- Title Night Haunts by Sukhdev Sandhu (Verso, 2006)
- Cost Free
- Bought from Sent by publisher
- Genre Contemporary non-fiction; flaneur
At a time when London writing has been dominated by pop historians and psychogeographers, it’s worth noting that the best two London books of recent years are very different beasts. One of these is Night Haunts, a thoughtful study of the modern London night, commissioned by Artangel, written by Sukhdev Sandhu, and modelled on a similar book by the great London writer, HV Morton. (Sandhu gives a talk about Night Haunts this Friday at Birkbeck.)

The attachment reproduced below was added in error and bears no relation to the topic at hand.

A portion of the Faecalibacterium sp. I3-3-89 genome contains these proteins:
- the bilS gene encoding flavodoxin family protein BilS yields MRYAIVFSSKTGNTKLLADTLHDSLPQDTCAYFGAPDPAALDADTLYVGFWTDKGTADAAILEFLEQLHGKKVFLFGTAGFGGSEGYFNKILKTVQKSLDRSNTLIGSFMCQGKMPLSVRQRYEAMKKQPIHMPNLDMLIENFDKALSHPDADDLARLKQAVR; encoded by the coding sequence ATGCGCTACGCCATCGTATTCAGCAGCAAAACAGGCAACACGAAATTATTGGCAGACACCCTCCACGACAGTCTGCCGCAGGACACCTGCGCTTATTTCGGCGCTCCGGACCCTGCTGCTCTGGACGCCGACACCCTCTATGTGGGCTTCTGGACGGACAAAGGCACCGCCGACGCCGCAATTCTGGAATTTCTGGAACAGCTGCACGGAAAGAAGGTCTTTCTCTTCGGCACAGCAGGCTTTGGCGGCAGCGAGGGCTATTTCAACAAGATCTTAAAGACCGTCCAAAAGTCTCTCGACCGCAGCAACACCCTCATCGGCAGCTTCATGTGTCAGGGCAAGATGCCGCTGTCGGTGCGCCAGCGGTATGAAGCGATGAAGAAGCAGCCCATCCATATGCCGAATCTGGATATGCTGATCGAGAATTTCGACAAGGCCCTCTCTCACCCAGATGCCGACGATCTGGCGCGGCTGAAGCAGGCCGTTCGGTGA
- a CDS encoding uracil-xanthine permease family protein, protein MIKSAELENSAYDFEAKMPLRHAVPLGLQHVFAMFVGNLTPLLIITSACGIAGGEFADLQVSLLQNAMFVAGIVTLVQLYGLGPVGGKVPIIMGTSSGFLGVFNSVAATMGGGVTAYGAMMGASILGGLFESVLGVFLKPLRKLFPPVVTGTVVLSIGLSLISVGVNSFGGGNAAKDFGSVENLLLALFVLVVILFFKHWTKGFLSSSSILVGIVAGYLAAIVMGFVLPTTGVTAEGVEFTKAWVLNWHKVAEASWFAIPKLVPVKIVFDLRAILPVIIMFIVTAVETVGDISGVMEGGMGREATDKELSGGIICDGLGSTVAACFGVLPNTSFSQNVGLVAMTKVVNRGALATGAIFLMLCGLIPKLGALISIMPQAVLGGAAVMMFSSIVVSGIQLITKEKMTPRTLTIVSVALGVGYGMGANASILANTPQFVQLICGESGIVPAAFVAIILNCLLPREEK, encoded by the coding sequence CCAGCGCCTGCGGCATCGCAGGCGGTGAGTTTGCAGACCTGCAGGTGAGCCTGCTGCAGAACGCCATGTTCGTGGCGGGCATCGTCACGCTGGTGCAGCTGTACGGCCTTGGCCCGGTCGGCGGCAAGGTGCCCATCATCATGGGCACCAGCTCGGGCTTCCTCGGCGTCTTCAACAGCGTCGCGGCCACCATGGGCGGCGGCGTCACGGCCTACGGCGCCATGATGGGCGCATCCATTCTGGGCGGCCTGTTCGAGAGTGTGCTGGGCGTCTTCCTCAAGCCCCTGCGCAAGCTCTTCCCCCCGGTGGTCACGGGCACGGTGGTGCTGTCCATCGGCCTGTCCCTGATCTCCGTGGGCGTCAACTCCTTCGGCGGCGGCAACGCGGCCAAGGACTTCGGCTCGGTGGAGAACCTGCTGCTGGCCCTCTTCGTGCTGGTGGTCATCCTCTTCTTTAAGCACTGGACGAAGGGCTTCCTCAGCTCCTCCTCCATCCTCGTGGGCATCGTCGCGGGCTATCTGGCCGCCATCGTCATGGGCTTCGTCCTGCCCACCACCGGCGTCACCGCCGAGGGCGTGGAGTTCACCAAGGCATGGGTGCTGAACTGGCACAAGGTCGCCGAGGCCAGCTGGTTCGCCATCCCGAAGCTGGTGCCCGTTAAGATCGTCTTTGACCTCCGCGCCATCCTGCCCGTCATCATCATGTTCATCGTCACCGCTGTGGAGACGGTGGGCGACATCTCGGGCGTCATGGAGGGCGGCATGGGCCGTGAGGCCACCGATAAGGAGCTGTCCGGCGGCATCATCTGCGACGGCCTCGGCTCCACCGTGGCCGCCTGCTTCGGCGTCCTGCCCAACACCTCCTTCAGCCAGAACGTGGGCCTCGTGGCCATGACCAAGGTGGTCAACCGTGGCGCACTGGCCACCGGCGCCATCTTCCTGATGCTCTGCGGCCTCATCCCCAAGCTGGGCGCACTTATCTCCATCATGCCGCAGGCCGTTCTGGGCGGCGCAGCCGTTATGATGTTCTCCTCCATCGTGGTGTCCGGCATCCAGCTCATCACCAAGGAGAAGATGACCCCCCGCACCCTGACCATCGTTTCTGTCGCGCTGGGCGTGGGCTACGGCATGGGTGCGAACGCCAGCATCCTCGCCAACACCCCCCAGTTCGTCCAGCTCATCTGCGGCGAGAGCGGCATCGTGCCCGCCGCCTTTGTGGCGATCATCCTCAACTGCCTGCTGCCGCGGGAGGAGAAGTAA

Night Haunts first emerged as a beautiful website before appearing in short but sweet printed form. The conceit was simple. As the sub-title explained, it was ‘a journey through the London night’ in which Sandhu explored and observed London’s nocturnal operations, spending evenings with cleaners, pilots, flushers, bargers, fox-hunters, cabbies, exorcists and graffiti artists.
What emerged was an elegant and perceptive portrait of what happens in London while we are asleep, with Sandhu’s own hands-on experience giving it a resonance far greater than the whimsical dilettantism encouraged by the self-indulgent psychogeography movement.
- Best bit There’s a marvellous scene early on which sets the tone. Sandhu is on a night-time police helicopter flight over London and writes evocatively of the sleeping city from the air, a passage which concludes with the wonderfully implausible line ‘One pilot describes Croydon as “an oasis of high-rise buildings, sitting there like downtown Dallas”.’
- Verdict The best book of its kind for decades.